UPDATE: Assembly passes three OWI bills - WQOW TV: Eau Claire, WI NEWS18 News, Weather, and Sports

UPDATE: Assembly passes three OWI bills, Senate restricts mine site access

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MADISON (WKOW) -- A busy day in the state legislature resulted in tougher drunk driving bills passing through the Assembly and a bill allowing limited recreational access to the Gogebic Taconite iron mine site in northern Wisconsin passing the Senate.

After years of effort, Rep. Jim Ott (R-Mequon) finally got three bills aimed at strengthening the state's OWI laws through the Assembly Tuesday.  AB 67 would make it mandatory for a person to appear in court for a first OWI offense, while another bill would eliminate look back periods.

Right now, a second-offense OWI is a misdemeanor, unless it comes more than 10 years after the first offense, and a fourth-offense OWI is a felony unless it comes more than five year after the third.  AB 68 would eliminate those exceptions altogether.

"You tell me that fourth offense is any less serious if it occurs five years and one day after the third offense?," asked Rep. Ott.  "We're saying no, fourth offense is serious business, its now a felony."

A third bill,  AB 467 creates new penalties for OWI offenders who fail to install ignition interlock devices on their cars, even if they are ordered to do so. 

Those bills still have to pass the Senate, which approved a number of its own bills Tuesday.

The Senate passed an amended version of SB 278 that would allow people to access the Gogebic Taconite iron mine site in Northern Wisconsin for recreation, as long as they stay 600 feet away from roads and mining equipment.  The original version of the bill would have closed the entire site to recreation.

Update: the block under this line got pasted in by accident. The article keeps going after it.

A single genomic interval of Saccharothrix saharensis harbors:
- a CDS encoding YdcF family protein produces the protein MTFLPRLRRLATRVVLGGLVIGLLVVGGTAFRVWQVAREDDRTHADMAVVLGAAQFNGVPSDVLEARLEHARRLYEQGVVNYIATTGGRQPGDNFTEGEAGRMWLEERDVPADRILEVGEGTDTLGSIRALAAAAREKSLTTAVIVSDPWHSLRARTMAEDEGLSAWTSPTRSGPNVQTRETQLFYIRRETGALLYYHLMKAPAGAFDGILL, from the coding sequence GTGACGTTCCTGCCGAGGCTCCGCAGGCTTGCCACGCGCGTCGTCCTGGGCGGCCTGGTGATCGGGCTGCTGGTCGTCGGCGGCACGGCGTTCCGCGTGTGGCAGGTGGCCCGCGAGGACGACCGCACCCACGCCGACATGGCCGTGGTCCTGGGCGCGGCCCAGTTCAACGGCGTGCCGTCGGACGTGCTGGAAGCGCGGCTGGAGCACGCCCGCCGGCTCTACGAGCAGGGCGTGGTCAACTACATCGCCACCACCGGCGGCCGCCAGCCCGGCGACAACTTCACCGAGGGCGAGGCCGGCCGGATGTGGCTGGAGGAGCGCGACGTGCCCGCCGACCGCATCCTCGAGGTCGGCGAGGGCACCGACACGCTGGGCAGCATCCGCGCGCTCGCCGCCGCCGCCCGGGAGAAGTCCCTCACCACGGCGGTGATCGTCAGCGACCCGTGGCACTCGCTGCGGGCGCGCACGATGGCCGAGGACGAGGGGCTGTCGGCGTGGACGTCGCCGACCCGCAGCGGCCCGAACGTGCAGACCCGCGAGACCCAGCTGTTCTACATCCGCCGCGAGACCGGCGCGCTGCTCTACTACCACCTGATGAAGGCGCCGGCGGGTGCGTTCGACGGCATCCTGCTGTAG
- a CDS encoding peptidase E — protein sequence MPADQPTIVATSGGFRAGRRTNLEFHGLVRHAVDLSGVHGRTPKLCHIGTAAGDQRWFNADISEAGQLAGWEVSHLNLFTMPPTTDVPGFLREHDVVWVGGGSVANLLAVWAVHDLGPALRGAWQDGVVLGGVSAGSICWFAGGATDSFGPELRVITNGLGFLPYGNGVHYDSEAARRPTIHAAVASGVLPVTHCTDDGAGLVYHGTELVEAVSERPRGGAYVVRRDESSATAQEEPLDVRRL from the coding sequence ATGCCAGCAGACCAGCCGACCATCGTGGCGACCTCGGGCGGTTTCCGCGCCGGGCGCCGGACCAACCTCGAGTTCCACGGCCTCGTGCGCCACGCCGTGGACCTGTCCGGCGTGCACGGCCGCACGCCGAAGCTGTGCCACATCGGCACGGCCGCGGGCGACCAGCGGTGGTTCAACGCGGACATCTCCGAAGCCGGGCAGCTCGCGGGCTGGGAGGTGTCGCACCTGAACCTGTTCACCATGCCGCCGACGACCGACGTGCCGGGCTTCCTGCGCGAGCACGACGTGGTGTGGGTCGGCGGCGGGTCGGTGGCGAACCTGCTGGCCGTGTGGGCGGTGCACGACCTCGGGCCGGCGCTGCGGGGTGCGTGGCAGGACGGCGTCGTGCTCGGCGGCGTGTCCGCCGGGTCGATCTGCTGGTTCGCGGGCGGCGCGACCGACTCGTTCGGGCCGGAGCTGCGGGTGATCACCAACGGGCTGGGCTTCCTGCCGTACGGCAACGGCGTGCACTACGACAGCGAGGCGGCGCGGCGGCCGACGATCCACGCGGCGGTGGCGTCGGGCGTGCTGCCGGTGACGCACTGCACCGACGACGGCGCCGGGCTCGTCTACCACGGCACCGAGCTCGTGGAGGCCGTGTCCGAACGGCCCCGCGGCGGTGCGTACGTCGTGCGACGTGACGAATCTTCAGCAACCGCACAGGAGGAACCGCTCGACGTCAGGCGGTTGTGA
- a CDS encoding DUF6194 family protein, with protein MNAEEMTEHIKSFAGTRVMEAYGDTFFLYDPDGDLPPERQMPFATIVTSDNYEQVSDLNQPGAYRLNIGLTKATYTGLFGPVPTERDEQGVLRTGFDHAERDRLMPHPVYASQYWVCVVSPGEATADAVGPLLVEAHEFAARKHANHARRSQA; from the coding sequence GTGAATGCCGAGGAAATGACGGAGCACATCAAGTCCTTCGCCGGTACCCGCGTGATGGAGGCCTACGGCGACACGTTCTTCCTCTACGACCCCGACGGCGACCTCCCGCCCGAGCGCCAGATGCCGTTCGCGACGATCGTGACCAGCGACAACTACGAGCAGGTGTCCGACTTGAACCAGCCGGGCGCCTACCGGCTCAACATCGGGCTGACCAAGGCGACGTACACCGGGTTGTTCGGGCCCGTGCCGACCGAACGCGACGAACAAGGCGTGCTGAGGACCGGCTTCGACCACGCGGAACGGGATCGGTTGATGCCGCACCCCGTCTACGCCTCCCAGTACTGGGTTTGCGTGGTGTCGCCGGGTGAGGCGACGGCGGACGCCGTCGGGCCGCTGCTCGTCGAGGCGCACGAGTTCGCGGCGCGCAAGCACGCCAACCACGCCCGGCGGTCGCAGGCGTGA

"I think overall, we've got a good compromise here," said Sen. Robert Cowles (R-Green Bay), who authored the amendment to the bill.

The Senate is also debating a bill already passed by the Assembly, which would make it harder to force a public school to change a race-based nickname, mascot or logo. 

"The bill provides a balance, it provides a fairness, it provides a due process," said Sen. Mary Lazich (R-New Berlin), the lead sponsor of the bill in the Senate. 

Current law passed in 2010 gives a single person the power to file a complaint and initiate an investigation by the Department of Public Instruction, which then has the authority to force schools to drop race-based nicknames, logos and mascots.

The bill being debated would require submission of a petition challenging the nickname signed by residents of the district totaling at least 10 percent of the student body.

Democrats say it is a step backwards.

"We should not be allowed to call them savages, redskins, or even Indians," countered Sen. Lena Taylor (D-Milwaukee).

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MADISON (WKOW) -- The State Assembly will vote on three bills designed to strengthen Wisconsin's OWI laws Tuesday afternoon.

AB 67 would require anyone arrested for a first-offense OWI to appear in court and enter a plea on the charge. 

AB 68 would eliminate the 10-year look-back period for second-offense OWI so that a person who commits a second-offense OWI is guilty of a misdemeanor, regardless of when his or her prior offense occurred.  In addition, the bill eliminates the five-year look-back for fourth-offense OWI so that a person who commits a fourth-offense OWI is guilty of a Class H felony,  regardless of when his or her third offense occurred.

Finally, AB 467 would require that when a court orders a person's driving privileges be
restricted to operating a vehicle with an ignition interlock device, the court must order that the device be installed within 3 working days of the order.

Rep. Jim Ott (R-Mequon) authored all three bills, which are expected to pass the Assembly.

Capitol Bureau Chief Greg Neumann will have more on this story on 27 News at 5 and 6.

*An earlier version of this story stated that AB 68 would increase the penalty for first-offense OWI to a misdemeanor if a driver's blood-alcohol content is above .15, or twice the legal limit.  That was removed from the bill with a subsequent amendment.

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